The company helping him shop around his Washington hotel severed its relationship, too, after removing it from the market for a lack of demand. New York City announced it was canceling all city contracts with Trump, including the rights to operate a public golf course in the Bronx. Eric Trump branded the city's move a product of “cancel culture” and vowed to fight it.
The city's decision to kick Trump off the course has been tied up in court and now, several months after Trump was supposed to leave, he is still running it, his name spelled out on a hillside in giant paving stones seen from miles away. The Trump Organization says that it will go but that the city has to pay it $30 million first.
Meanwhile, Trump's biggest office buildings, though suffering, have not seen a widescale exodus of tenants.
One of its biggest commercial tenants, Gucci, decided last year to extend its Trump Tower lease for another 16 years, according to financial documents from commercial lending research firm Trepp.
That building pulled in $19 million in revenue in the first nine months of last year, down from previous years, but enough to pay expenses and interest.
Axos previously made loans backed by at least two properties owned by the Kushner Cos., the family real estate firm once run by Trump son-in-law and White House adviser Jared Kushner. The bank also benefited from a policy change in the Trump administration allowing high interest loans.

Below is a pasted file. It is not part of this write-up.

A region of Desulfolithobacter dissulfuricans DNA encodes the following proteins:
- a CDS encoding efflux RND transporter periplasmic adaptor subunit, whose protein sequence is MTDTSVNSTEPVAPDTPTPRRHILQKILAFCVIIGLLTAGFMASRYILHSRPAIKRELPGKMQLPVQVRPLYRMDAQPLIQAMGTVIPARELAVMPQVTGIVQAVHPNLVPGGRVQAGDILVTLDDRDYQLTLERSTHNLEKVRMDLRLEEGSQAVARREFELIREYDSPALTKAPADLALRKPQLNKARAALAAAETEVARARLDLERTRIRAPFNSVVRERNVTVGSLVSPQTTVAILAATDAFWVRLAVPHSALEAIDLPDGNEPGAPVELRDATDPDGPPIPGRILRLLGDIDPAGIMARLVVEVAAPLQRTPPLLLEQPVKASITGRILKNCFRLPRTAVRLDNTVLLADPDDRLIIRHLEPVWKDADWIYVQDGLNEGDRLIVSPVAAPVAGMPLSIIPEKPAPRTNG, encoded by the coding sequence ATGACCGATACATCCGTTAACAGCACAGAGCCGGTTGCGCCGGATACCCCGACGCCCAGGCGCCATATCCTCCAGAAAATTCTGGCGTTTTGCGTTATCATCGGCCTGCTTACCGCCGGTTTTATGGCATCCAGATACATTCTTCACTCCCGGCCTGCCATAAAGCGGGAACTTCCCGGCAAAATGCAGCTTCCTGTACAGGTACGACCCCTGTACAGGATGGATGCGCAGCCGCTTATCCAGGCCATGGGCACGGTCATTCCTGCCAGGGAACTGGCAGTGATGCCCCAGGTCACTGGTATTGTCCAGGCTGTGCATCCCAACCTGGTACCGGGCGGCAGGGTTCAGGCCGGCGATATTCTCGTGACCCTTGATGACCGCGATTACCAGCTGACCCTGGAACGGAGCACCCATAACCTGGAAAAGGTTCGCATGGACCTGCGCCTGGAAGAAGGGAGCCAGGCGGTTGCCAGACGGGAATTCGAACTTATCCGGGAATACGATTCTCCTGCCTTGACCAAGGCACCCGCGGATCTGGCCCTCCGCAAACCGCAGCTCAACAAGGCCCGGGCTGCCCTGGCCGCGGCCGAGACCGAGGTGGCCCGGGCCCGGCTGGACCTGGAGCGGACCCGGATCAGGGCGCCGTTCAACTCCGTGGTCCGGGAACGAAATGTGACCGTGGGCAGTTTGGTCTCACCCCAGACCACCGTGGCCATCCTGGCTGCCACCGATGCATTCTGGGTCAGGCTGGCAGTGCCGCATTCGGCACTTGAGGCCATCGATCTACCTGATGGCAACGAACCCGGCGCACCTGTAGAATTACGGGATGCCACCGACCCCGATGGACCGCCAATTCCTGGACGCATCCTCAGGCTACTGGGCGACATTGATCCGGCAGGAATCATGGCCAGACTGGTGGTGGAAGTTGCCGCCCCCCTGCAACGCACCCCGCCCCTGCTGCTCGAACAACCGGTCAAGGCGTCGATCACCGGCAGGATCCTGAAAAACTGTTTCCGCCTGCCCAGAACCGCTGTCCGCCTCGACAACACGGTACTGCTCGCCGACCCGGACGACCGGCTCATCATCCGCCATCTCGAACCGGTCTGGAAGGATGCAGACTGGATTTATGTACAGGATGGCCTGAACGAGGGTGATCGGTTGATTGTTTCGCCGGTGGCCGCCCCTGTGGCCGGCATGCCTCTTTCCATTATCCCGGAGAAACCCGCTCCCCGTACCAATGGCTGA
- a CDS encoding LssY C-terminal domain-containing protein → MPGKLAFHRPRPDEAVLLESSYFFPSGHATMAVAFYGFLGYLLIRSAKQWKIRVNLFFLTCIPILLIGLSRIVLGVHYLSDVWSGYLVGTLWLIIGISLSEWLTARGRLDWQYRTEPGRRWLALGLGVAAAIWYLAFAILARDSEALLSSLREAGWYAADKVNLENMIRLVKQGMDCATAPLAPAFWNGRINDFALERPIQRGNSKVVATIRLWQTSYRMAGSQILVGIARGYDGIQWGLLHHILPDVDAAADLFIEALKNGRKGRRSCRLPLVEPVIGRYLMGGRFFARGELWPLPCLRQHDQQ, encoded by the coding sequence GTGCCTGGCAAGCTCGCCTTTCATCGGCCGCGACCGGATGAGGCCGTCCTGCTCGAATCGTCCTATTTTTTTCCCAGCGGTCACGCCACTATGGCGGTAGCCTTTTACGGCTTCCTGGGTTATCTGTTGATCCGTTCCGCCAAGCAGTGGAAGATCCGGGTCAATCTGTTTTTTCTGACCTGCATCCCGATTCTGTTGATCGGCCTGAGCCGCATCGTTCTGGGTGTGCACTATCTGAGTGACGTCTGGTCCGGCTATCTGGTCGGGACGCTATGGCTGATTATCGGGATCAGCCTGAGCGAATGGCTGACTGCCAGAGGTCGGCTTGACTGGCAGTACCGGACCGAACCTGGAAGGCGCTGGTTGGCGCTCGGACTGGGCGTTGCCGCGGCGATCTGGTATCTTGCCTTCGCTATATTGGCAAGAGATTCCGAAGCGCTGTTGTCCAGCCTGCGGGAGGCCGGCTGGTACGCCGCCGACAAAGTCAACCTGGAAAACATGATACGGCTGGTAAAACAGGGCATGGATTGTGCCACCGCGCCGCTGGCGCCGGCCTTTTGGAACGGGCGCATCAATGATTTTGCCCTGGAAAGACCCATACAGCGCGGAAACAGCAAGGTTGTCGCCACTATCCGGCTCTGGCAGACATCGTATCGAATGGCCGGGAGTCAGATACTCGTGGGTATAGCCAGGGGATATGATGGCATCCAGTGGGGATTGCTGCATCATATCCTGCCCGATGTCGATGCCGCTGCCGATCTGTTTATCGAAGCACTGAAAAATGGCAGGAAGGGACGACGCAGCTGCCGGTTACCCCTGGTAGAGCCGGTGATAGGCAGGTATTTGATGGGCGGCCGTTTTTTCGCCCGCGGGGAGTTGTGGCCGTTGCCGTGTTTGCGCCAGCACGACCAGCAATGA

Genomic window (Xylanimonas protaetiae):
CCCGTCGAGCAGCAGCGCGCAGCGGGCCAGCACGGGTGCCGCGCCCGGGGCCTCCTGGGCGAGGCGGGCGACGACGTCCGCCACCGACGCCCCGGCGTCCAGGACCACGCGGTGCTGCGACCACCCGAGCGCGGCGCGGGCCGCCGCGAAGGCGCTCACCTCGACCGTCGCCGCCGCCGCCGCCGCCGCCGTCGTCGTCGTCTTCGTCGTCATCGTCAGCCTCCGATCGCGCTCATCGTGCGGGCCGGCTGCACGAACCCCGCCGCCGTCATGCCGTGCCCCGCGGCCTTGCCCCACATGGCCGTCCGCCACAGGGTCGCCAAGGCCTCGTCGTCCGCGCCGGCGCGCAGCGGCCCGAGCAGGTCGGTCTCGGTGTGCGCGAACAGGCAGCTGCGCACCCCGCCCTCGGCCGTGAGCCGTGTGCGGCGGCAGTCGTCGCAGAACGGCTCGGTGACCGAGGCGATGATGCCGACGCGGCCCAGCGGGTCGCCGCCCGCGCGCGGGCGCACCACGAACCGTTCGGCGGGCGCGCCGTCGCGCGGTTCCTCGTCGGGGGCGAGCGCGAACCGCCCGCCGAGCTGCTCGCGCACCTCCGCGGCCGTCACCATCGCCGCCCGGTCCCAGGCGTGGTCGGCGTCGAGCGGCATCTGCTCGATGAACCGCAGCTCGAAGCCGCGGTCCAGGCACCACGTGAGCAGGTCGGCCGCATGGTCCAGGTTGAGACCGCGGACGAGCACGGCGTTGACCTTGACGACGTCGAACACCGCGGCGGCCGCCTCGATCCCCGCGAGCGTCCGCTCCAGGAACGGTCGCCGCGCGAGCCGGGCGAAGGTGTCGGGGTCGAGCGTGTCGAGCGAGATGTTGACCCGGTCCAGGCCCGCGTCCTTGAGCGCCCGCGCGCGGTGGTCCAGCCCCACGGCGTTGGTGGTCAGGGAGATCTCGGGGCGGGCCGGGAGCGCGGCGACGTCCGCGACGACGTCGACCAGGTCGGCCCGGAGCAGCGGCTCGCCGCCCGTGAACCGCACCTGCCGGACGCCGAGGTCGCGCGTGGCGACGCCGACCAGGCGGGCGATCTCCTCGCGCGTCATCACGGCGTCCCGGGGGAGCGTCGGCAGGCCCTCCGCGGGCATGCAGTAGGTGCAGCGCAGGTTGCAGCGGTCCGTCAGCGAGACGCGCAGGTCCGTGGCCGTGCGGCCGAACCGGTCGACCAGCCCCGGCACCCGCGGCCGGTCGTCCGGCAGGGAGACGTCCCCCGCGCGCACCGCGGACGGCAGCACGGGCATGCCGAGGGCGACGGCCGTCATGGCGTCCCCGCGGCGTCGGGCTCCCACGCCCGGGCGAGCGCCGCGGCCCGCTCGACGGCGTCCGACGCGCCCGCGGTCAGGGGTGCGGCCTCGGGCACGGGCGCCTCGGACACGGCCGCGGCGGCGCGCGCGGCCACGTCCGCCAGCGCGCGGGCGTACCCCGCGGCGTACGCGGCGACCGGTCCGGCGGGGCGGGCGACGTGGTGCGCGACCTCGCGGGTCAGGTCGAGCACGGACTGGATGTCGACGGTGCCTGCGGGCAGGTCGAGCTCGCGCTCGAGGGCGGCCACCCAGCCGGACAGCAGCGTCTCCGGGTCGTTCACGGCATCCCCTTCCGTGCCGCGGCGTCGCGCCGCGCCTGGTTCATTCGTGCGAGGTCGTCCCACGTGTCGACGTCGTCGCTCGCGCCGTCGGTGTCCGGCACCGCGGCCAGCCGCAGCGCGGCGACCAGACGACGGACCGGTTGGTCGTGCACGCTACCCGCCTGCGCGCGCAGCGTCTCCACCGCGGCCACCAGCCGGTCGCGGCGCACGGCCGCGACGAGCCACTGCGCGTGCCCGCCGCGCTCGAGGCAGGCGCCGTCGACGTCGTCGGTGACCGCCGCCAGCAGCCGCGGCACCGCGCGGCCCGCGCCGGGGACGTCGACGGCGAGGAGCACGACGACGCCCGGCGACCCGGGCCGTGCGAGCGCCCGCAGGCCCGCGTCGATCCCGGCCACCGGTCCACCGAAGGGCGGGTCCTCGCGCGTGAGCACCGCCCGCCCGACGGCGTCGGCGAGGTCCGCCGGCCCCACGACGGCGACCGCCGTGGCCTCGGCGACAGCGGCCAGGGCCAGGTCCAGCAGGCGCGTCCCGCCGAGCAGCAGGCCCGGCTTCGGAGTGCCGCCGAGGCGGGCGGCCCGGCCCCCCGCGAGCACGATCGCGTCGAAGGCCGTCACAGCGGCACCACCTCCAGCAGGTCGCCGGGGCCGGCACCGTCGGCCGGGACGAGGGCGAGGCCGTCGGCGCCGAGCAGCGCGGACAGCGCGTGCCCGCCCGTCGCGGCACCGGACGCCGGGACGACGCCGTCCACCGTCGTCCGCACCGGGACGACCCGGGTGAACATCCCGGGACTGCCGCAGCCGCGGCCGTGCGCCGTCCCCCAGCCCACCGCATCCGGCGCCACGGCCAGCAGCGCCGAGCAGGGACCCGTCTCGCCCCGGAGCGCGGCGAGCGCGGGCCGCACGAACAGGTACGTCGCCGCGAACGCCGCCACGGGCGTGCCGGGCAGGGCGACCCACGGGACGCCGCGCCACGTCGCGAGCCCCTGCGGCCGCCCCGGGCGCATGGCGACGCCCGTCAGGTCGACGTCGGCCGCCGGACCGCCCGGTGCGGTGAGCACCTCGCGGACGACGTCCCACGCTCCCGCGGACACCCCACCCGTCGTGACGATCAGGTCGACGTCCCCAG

The Trump Tower loan follows other deals to refinance mortgages on a building in San Francisco and for a Sixth Avenue tower in New York, both 30% owned by the Trump Organization and 70% owned by publicly traded real estate giant Vornado.
On at least one of those deals arranged by Vornado, the partnership borrowed more money than it owed on the old loan, and Trump's share of that extra cash could have been as much as $200 million, based on the size of his stake.
Trump’s company still has plenty of other loans to refinance, including a $125 million one involving Doral, due next year.
More than a dozen hotel brokers and experts who talked to The Associated Press in recent months had estimated Trump was unlikely to make money off a sale of his long-term lease of the Old Post Office building, a federal property he started turning into a hotel nearly a decade ago.
But then a Miami firm joined with former Yankees star Alex Rodriguez to offer $375 million for the money-losing property. The deal still needs to be approved by a federal agency overseeing the building.
Mar-a-Lago — Trump's property in Palm Beach, Florida — is doing brisk business, too, with initiation fees rising as GOP groups and politicians regularly hold events there in hopes of a visit from the president, and possibly a coveted imprimatur.
Trump's social media company, aiming to take on Twitter, had a botched launch full of glitches and freezes as people who had signed up were locked out and left fuming.
Still, investors have kept the stock of the company tied to the Truth Social app aloft in the belief that he will prevail against the naysayers. At current prices, Trump's personal stake could be worth billions.